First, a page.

Napa County’s crown jewel just might be St. Helena. Home to grand vineyard estates that sit behind gated drives and rows of olive trees. A fabulous main street, restaurants, spas, and shops are a magnet for St. Helena tourists. There’s a strong local community feel here as well, with many of the city’s historic buildings having been preserved and turned into specialty shops, galleries, and restaurants. The annual Napa Valley Film Festival fills downtown with filmmakers, chefs, and tasting stations from dozens of local wineries.
It only takes a few steps along Main Street to be charmed by St. Helena, where shops, galleries, and restaurants make it easy to while away an afternoon.
Off Main Street, Beringer and Charles Krug, two landmark wineries, call St. Helena home. The Culinary Institute of America (CIA) at Greyston offers cooking demonstrations and tours; built in the late 19th century, this building was home to the Christian Brothers Winery in the early 1900s. A few minutes away, Bale Grist Mill State Historic Park holds milling demonstrations every weekend, using its mighty 36-foot water wheel and grist mill from the 1800s.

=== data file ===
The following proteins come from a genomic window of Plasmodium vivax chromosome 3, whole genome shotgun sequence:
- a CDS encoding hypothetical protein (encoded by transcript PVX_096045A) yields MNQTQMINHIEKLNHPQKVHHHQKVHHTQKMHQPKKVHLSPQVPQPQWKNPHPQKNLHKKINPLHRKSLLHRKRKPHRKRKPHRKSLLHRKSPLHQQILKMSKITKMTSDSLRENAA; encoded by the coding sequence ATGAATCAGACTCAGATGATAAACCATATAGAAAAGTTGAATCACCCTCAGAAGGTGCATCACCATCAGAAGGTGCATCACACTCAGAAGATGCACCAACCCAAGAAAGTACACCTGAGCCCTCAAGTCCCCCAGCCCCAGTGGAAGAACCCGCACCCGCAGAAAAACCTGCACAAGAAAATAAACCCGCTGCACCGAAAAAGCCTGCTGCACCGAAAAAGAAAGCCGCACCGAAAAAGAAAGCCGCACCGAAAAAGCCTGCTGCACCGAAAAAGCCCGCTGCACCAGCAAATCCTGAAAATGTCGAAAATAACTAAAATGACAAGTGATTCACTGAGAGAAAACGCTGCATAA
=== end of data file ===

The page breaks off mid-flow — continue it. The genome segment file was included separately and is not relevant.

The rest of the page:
https://www.cityofsthelena.org/community/page/about-st-helenaThe area was settled in 1834 as part of General Vallejo’s land grant. The City of St. Helena was incorporated as a City on March 24, 1876 and reincorporated on May 14, 1889.
The City from its inception has served as a rural agricultural center. Over the years, with the growth and development of the wine industry, the City has become an important business and banking center for the wine industry. The City also receives many visitors as a result of the wine industry and the area’s scenic qualities. The main goal of the City is to maintain a small-town atmosphere and to provide quality services to its citizens.
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